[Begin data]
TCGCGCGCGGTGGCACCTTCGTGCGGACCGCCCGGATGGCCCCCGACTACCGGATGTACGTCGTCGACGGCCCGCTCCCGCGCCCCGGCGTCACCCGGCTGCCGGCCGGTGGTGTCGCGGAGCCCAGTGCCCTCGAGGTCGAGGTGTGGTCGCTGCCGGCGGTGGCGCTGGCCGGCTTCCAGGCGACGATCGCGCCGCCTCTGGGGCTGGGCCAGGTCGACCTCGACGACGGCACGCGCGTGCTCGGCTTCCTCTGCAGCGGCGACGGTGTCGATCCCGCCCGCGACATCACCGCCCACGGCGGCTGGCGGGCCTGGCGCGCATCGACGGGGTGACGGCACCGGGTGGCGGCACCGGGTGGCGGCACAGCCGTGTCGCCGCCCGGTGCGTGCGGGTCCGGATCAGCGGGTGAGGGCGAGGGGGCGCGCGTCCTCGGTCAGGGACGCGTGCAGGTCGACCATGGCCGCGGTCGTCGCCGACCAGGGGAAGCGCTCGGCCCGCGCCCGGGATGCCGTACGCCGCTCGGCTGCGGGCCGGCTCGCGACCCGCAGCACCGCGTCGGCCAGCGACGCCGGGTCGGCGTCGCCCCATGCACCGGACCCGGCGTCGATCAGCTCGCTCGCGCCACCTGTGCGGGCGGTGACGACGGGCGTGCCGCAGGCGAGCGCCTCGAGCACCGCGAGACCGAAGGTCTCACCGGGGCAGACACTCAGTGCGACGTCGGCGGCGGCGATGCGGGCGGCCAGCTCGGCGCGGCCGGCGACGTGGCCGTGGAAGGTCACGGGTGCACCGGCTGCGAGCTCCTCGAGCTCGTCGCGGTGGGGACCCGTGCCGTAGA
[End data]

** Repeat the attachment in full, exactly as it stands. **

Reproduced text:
TCGCGCGCGGTGGCACCTTCGTGCGGACCGCCCGGATGGCCCCCGACTACCGGATGTACGTCGTCGACGGCCCGCTCCCGCGCCCCGGCGTCACCCGGCTGCCGGCCGGTGGTGTCGCGGAGCCCAGTGCCCTCGAGGTCGAGGTGTGGTCGCTGCCGGCGGTGGCGCTGGCCGGCTTCCAGGCGACGATCGCGCCGCCTCTGGGGCTGGGCCAGGTCGACCTCGACGACGGCACGCGCGTGCTCGGCTTCCTCTGCAGCGGCGACGGTGTCGATCCCGCCCGCGACATCACCGCCCACGGCGGCTGGCGGGCCTGGCGCGCATCGACGGGGTGACGGCACCGGGTGGCGGCACCGGGTGGCGGCACAGCCGTGTCGCCGCCCGGTGCGTGCGGGTCCGGATCAGCGGGTGAGGGCGAGGGGGCGCGCGTCCTCGGTCAGGGACGCGTGCAGGTCGACCATGGCCGCGGTCGTCGCCGACCAGGGGAAGCGCTCGGCCCGCGCCCGGGATGCCGTACGCCGCTCGGCTGCGGGCCGGCTCGCGACCCGCAGCACCGCGTCGGCCAGCGACGCCGGGTCGGCGTCGCCCCATGCACCGGACCCGGCGTCGATCAGCTCGCTCGCGCCACCTGTGCGGGCGGTGACGACGGGCGTGCCGCAGGCGAGCGCCTCGAGCACCGCGAGACCGAAGGTCTCACCGGGGCAGACACTCAGTGCGACGTCGGCGGCGGCGATGCGGGCGGCCAGCTCGGCGCGGCCGGCGACGTGGCCGTGGAAGGTCACGGGTGCACCGGCTGCGAGCTCCTCGAGCTCGTCGCGGTGGGGACCCGTGCCGTAGA